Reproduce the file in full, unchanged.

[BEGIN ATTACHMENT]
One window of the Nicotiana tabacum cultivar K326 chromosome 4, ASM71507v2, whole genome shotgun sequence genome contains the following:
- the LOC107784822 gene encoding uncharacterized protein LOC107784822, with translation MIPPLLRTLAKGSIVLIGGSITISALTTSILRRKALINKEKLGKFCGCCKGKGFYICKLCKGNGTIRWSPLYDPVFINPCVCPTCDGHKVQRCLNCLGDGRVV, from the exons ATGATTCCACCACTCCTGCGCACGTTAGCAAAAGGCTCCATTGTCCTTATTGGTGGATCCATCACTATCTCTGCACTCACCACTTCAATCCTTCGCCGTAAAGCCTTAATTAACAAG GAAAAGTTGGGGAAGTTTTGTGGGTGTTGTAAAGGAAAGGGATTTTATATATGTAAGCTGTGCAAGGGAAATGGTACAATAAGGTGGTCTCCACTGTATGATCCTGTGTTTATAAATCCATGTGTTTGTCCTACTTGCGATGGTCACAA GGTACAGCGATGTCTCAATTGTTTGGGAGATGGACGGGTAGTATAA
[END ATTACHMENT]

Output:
One window of the Nicotiana tabacum cultivar K326 chromosome 4, ASM71507v2, whole genome shotgun sequence genome contains the following:
- the LOC107784822 gene encoding uncharacterized protein LOC107784822, with translation MIPPLLRTLAKGSIVLIGGSITISALTTSILRRKALINKEKLGKFCGCCKGKGFYICKLCKGNGTIRWSPLYDPVFINPCVCPTCDGHKVQRCLNCLGDGRVV, from the exons ATGATTCCACCACTCCTGCGCACGTTAGCAAAAGGCTCCATTGTCCTTATTGGTGGATCCATCACTATCTCTGCACTCACCACTTCAATCCTTCGCCGTAAAGCCTTAATTAACAAG GAAAAGTTGGGGAAGTTTTGTGGGTGTTGTAAAGGAAAGGGATTTTATATATGTAAGCTGTGCAAGGGAAATGGTACAATAAGGTGGTCTCCACTGTATGATCCTGTGTTTATAAATCCATGTGTTTGTCCTACTTGCGATGGTCACAA GGTACAGCGATGTCTCAATTGTTTGGGAGATGGACGGGTAGTATAA